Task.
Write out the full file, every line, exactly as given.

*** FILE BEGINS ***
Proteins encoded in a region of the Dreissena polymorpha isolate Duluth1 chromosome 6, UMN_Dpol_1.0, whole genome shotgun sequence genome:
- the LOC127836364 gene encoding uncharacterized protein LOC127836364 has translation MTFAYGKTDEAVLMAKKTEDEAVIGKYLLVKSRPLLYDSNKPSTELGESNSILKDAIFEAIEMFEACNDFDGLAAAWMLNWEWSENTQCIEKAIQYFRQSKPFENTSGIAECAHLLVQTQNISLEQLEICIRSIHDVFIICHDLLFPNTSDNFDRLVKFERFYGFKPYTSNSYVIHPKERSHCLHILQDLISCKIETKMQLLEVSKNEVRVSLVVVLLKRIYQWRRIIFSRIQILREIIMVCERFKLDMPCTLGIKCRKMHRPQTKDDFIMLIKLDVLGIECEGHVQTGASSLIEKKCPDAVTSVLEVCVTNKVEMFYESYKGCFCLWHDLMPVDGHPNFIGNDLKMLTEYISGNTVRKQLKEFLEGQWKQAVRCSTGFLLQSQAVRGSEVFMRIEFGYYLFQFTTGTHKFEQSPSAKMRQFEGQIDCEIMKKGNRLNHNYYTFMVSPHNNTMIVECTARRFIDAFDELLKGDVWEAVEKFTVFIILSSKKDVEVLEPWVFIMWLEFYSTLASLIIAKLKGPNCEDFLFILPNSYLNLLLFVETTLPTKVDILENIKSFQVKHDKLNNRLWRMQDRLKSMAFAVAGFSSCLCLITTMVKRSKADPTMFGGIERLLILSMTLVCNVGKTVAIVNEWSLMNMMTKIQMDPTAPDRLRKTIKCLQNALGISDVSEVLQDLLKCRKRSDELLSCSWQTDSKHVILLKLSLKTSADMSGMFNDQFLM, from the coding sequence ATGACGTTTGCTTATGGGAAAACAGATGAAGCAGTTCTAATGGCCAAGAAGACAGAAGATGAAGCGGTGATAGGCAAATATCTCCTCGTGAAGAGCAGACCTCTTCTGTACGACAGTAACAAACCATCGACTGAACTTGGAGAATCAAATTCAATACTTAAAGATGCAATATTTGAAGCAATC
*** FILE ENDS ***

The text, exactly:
Proteins encoded in a region of the Dreissena polymorpha isolate Duluth1 chromosome 6, UMN_Dpol_1.0, whole genome shotgun sequence genome:
- the LOC127836364 gene encoding uncharacterized protein LOC127836364 has translation MTFAYGKTDEAVLMAKKTEDEAVIGKYLLVKSRPLLYDSNKPSTELGESNSILKDAIFEAIEMFEACNDFDGLAAAWMLNWEWSENTQCIEKAIQYFRQSKPFENTSGIAECAHLLVQTQNISLEQLEICIRSIHDVFIICHDLLFPNTSDNFDRLVKFERFYGFKPYTSNSYVIHPKERSHCLHILQDLISCKIETKMQLLEVSKNEVRVSLVVVLLKRIYQWRRIIFSRIQILREIIMVCERFKLDMPCTLGIKCRKMHRPQTKDDFIMLIKLDVLGIECEGHVQTGASSLIEKKCPDAVTSVLEVCVTNKVEMFYESYKGCFCLWHDLMPVDGHPNFIGNDLKMLTEYISGNTVRKQLKEFLEGQWKQAVRCSTGFLLQSQAVRGSEVFMRIEFGYYLFQFTTGTHKFEQSPSAKMRQFEGQIDCEIMKKGNRLNHNYYTFMVSPHNNTMIVECTARRFIDAFDELLKGDVWEAVEKFTVFIILSSKKDVEVLEPWVFIMWLEFYSTLASLIIAKLKGPNCEDFLFILPNSYLNLLLFVETTLPTKVDILENIKSFQVKHDKLNNRLWRMQDRLKSMAFAVAGFSSCLCLITTMVKRSKADPTMFGGIERLLILSMTLVCNVGKTVAIVNEWSLMNMMTKIQMDPTAPDRLRKTIKCLQNALGISDVSEVLQDLLKCRKRSDELLSCSWQTDSKHVILLKLSLKTSADMSGMFNDQFLM, from the coding sequence ATGACGTTTGCTTATGGGAAAACAGATGAAGCAGTTCTAATGGCCAAGAAGACAGAAGATGAAGCGGTGATAGGCAAATATCTCCTCGTGAAGAGCAGACCTCTTCTGTACGACAGTAACAAACCATCGACTGAACTTGGAGAATCAAATTCAATACTTAAAGATGCAATATTTGAAGCAATC